TRA team member awarded prestigious PhD Scholarship

Sam Crofts, a member of the TRA research and admin team has been awarded a prestigious Wellcome Trust PhD Studentship in Hosts, Pathogens and Global Health. Sam undertook his Master’s research investigating the association between SES and BMI using twin data from TRA’s Health and Lifestyle Questionnaire (soon to be published in Twins Research and Human Genetics). Sam will be leaving TRA at the end of the month to take up a short-term posting with the Victorian Department of Health in the COVID-19 Analytics team, before relocating to the University of Edinburgh later in the year. TRA wishes him every success in his new endeavours.

Study identifies genetic differences between monozygotic twins

Differences in phenotype between monozygotic twins have generally been attributed to environmental factors. This assumes that the contribution of different genetic mutations between monozygotic twins is negligible. However, a recent study published in Nature Genetics used genomic data of twins and their families to demonstrate that in 15% of monozygotic twins there are a substantial number of mutations that are specific to one twin but not the other. They showed that, on average, monozygotic twins differ by 5.2 early developmental mutations. These results suggest that scientists should be wary of assuming monozygotic twins are genetically identical and that such assumptions may lead to over-estimating the role of environmental factors.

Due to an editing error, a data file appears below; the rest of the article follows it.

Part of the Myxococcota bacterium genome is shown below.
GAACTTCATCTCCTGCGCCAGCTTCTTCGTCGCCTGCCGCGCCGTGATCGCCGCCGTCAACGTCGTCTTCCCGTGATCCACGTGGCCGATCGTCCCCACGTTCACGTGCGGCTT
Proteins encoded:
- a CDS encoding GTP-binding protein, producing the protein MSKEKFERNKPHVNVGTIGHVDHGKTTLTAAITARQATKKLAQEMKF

Recent publications

A selection of recent publications from TRA and our collaborators are included below.

Journal articles and book chapters:

Media stories:

Do you have upcoming research to be published?

If so, remember when referring to Twins Research Australia during the course of your research, to please ensure you use our new name and logo. Also, a reminder to use the following wording when acknowledging Twins Research Australia in your publications:

“This research was facilitated through access to Twins Research Australia, a national resource supported by a Centre of Research Excellence Grant (ID: 1079102), from the National Health and Medical Research Council.”

An electronic copy of all publications should be sent to

1800 037 021 | |

Our mailing address is: Twins Research Australia, 3/207 Bouverie Street, University of Melbourne, Parkville, VIC 3010, Australia.

Copyright 2017: Twins Research Australia, Level 3, 207 Bouverie Street, Carlton, Victoria 3010. TRA is a national resource supported by a Centre of Research Excellence Grant from the National Health and Medical Research Council and administered by the University of Melbourne.